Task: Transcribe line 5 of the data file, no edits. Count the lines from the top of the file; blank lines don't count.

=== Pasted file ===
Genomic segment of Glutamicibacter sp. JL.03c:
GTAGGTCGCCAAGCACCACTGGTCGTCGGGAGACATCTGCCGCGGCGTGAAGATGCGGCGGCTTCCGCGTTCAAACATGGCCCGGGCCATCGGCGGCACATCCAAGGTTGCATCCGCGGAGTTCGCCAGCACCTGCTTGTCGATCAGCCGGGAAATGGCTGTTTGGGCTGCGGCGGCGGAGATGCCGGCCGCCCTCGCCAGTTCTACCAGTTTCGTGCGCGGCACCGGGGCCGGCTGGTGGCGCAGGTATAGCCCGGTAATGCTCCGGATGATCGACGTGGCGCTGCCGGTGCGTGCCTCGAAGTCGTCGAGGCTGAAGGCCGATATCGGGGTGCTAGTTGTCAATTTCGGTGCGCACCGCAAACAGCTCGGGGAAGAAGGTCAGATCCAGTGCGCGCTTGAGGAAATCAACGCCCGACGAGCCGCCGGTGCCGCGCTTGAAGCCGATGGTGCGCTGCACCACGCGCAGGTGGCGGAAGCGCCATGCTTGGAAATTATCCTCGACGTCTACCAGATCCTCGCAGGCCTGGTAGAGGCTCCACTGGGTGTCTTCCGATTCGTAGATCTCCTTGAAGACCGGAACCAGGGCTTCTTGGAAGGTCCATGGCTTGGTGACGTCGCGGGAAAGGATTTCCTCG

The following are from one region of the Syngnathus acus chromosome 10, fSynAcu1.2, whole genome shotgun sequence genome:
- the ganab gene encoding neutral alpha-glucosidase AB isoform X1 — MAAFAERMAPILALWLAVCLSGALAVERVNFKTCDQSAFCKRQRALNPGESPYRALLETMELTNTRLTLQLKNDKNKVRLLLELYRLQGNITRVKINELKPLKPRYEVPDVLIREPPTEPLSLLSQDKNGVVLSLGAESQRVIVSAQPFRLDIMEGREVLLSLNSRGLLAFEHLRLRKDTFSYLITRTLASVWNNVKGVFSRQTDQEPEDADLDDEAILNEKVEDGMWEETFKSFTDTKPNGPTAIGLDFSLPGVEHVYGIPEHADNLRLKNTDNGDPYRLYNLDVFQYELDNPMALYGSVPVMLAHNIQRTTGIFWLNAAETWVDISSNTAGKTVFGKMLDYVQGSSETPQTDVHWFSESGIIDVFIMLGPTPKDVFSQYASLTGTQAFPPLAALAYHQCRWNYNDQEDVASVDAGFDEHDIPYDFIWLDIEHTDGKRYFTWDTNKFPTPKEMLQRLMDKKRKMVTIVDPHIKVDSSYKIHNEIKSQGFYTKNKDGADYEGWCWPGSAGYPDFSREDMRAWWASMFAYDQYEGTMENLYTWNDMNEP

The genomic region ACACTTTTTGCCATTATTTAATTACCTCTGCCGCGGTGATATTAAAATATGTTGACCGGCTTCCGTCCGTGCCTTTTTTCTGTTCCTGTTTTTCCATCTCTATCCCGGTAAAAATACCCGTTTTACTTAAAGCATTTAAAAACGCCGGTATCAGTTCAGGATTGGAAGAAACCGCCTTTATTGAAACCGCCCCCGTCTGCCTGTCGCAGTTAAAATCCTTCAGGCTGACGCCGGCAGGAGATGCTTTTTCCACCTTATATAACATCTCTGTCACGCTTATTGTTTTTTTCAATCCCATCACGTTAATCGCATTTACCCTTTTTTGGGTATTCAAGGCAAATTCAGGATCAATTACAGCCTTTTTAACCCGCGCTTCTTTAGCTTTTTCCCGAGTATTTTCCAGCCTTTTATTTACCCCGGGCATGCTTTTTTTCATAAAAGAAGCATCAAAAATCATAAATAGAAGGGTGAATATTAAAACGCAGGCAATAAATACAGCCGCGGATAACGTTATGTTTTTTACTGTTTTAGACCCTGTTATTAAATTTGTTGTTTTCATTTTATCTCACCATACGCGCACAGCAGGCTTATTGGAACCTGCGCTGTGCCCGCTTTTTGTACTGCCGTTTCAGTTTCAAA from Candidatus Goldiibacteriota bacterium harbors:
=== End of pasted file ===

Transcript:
The genomic region ACACTTTTTGCCATTATTTAATTACCTCTGCCGCGGTGATATTAAAATATGTTGACCGGCTTCCGTCCGTGCCTTTTTTCTGTTCCTGTTTTTCCATCTCTATCCCGGTAAAAATACCCGTTTTACTTAAAGCATTTAAAAACGCCGGTATCAGTTCAGGATTGGAAGAAACCGCCTTTATTGAAACCGCCCCCGTCTGCCTGTCGCAGTTAAAATCCTTCAGGCTGACGCCGGCAGGAGATGCTTTTTCCACCTTATATAACATCTCTGTCACGCTTATTGTTTTTTTCAATCCCATCACGTTAATCGCATTTACCCTTTTTTGGGTATTCAAGGCAAATTCAGGATCAATTACAGCCTTTTTAACCCGCGCTTCTTTAGCTTTTTCCCGAGTATTTTCCAGCCTTTTATTTACCCCGGGCATGCTTTTTTTCATAAAAGAAGCATCAAAAATCATAAATAGAAGGGTGAATATTAAAACGCAGGCAATAAATACAGCCGCGGATAACGTTATGTTTTTTACTGTTTTAGACCCTGTTATTAAATTTGTTGTTTTCATTTTATCTCACCATACGCGCACAGCAGGCTTATTGGAACCTGCGCTGTGCCCGCTTTTTGTACTGCCGTTTCAGTTTCAAA from Candidatus Goldiibacteriota bacterium harbors: